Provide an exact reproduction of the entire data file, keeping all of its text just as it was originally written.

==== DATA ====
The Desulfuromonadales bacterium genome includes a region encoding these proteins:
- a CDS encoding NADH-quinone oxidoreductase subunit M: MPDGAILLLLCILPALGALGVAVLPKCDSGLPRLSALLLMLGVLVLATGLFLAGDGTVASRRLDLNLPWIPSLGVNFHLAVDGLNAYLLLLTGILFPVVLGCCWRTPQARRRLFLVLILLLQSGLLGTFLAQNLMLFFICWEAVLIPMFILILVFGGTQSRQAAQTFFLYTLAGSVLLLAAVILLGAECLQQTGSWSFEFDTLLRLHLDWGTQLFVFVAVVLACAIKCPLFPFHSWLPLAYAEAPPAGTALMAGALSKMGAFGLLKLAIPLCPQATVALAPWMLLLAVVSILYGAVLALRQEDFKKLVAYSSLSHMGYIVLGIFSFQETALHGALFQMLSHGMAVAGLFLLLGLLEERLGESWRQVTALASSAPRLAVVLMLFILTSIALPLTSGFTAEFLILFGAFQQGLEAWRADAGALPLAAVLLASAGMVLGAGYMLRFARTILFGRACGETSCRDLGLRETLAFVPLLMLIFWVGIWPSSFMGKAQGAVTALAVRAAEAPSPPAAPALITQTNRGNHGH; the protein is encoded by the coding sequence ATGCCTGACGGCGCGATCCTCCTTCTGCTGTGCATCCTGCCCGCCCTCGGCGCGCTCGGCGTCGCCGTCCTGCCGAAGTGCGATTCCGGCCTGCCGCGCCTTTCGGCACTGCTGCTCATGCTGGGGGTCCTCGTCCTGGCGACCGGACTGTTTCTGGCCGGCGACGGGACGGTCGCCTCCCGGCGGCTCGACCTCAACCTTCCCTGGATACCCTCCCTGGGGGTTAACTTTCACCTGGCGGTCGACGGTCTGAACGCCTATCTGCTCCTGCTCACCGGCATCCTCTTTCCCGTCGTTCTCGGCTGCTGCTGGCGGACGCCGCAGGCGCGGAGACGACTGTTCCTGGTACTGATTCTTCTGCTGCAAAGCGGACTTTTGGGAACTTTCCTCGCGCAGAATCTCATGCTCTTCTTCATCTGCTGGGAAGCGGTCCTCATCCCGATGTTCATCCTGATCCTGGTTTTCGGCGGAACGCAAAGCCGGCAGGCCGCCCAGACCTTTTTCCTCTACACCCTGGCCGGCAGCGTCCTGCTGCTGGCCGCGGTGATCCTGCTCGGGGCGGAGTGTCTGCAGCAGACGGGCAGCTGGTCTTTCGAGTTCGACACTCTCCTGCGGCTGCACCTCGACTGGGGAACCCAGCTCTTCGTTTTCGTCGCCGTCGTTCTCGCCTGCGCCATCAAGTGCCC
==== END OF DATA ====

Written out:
The Desulfuromonadales bacterium genome includes a region encoding these proteins:
- a CDS encoding NADH-quinone oxidoreductase subunit M: MPDGAILLLLCILPALGALGVAVLPKCDSGLPRLSALLLMLGVLVLATGLFLAGDGTVASRRLDLNLPWIPSLGVNFHLAVDGLNAYLLLLTGILFPVVLGCCWRTPQARRRLFLVLILLLQSGLLGTFLAQNLMLFFICWEAVLIPMFILILVFGGTQSRQAAQTFFLYTLAGSVLLLAAVILLGAECLQQTGSWSFEFDTLLRLHLDWGTQLFVFVAVVLACAIKCPLFPFHSWLPLAYAEAPPAGTALMAGALSKMGAFGLLKLAIPLCPQATVALAPWMLLLAVVSILYGAVLALRQEDFKKLVAYSSLSHMGYIVLGIFSFQETALHGALFQMLSHGMAVAGLFLLLGLLEERLGESWRQVTALASSAPRLAVVLMLFILTSIALPLTSGFTAEFLILFGAFQQGLEAWRADAGALPLAAVLLASAGMVLGAGYMLRFARTILFGRACGETSCRDLGLRETLAFVPLLMLIFWVGIWPSSFMGKAQGAVTALAVRAAEAPSPPAAPALITQTNRGNHGH; the protein is encoded by the coding sequence ATGCCTGACGGCGCGATCCTCCTTCTGCTGTGCATCCTGCCCGCCCTCGGCGCGCTCGGCGTCGCCGTCCTGCCGAAGTGCGATTCCGGCCTGCCGCGCCTTTCGGCACTGCTGCTCATGCTGGGGGTCCTCGTCCTGGCGACCGGACTGTTTCTGGCCGGCGACGGGACGGTCGCCTCCCGGCGGCTCGACCTCAACCTTCCCTGGATACCCTCCCTGGGGGTTAACTTTCACCTGGCGGTCGACGGTCTGAACGCCTATCTGCTCCTGCTCACCGGCATCCTCTTTCCCGTCGTTCTCGGCTGCTGCTGGCGGACGCCGCAGGCGCGGAGACGACTGTTCCTGGTACTGATTCTTCTGCTGCAAAGCGGACTTTTGGGAACTTTCCTCGCGCAGAATCTCATGCTCTTCTTCATCTGCTGGGAAGCGGTCCTCATCCCGATGTTCATCCTGATCCTGGTTTTCGGCGGAACGCAAAGCCGGCAGGCCGCCCAGACCTTTTTCCTCTACACCCTGGCCGGCAGCGTCCTGCTGCTGGCCGCGGTGATCCTGCTCGGGGCGGAGTGTCTGCAGCAGACGGGCAGCTGGTCTTTCGAGTTCGACACTCTCCTGCGGCTGCACCTCGACTGGGGAACCCAGCTCTTCGTTTTCGTCGCCGTCGTTCTCGCCTGCGCCATCAAGTGCCC